Drink plenty of fluids during the hot weather to stay hydrated. The CDC suggests drinking two to four glasses an hour during the hottest days. Stay away from alcoholic and sugary drinks though, which depletes the body of fluids.
Choose light-weight, loose-fitting and light-colored clothing. If you go outdoors, wear sunglasses, wide-brimmed hats and lots of sun screen (SPF 15 or higher).
Stay cool in an air-conditioned place indoors. There are many cooling shelters if your home is too warm. And there is always the mall or your local library.
Sweating makes you lose minerals your body needs, and sports drinks can replace them.
The CDC suggests using a "buddy system" while working to monitor your co-workers condition. Too much heat can make someone disoriented and lose consciousness. Older folks should have someone check on them at least twice a day, the CDC says.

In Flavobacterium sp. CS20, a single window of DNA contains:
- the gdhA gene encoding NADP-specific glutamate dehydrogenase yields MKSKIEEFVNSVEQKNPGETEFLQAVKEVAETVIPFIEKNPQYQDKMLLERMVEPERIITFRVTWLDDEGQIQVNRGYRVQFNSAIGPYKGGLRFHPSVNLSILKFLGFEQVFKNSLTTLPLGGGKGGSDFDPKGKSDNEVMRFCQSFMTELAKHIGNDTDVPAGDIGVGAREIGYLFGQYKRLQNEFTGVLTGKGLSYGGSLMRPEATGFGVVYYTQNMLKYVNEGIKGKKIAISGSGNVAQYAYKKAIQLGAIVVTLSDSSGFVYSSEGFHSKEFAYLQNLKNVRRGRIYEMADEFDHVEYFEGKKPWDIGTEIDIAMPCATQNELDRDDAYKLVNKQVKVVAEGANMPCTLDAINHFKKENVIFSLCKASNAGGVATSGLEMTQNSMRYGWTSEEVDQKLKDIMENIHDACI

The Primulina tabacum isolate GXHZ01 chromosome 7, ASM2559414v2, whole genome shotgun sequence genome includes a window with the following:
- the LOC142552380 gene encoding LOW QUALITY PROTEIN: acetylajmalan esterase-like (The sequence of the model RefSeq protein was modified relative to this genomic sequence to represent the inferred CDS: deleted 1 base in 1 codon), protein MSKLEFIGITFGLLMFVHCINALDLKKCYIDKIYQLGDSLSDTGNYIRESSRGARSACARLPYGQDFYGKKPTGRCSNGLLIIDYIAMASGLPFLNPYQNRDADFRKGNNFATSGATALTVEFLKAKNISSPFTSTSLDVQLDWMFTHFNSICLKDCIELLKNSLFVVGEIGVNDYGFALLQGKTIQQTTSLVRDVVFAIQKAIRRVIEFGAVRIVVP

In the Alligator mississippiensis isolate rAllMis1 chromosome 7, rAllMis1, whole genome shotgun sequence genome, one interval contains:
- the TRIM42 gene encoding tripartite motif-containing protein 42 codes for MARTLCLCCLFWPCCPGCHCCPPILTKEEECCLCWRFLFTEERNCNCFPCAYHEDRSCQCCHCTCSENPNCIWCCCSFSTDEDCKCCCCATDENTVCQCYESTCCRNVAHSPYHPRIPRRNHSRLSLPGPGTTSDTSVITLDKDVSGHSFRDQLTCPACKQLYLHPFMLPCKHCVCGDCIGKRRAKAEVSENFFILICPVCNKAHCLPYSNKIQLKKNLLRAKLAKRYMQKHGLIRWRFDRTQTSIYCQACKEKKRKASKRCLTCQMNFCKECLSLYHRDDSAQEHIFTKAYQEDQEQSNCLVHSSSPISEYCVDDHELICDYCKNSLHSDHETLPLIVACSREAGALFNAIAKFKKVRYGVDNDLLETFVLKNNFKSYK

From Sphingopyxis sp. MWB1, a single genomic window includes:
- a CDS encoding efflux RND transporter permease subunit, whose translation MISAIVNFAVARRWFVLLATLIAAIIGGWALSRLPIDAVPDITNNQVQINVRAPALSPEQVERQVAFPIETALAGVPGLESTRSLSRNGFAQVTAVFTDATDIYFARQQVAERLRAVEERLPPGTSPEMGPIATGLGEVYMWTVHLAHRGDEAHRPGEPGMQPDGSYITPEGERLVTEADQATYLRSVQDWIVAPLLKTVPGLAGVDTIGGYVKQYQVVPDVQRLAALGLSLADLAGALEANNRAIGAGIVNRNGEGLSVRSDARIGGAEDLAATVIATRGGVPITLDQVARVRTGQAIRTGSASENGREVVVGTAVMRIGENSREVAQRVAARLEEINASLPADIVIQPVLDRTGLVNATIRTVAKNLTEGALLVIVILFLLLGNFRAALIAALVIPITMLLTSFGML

Try to limit outdoor activities to morning and evening hours.
Pace yourself. The CDC says if you are not accustomed to exercise or walking in the heat, start slowly. If your your left grasping for breath, stop and head indoors or in the shade. And rest.
This seems like an obvious one, but even with windows cracked open the inside of a car will overheat and anyone left inside can get a heat stroke, or die. The CDC making sure everyone is out of the car, and don't overlook sleeping children.
Avoid sunburns and over exposure to the sun. If you've overdone it, apply cold compresses or cold water on the skin. Apply moisturizing lotions.
Several days of sun exposure can lead to heat exhaustion, which is when the body loses too much water. The symptoms include paleness, weakness and dizziness. When this happens, drink a nonalcoholic drink and head indoors.
Monitor those most vulnerable to heat, including infants, young children and people over 65. Children should be watched rather frequently, and adults at risk should be visited twice a day, the CDC suggests.
Don't sweat the heat wave -- there are ways to stay cool during the most sweltering days of summer.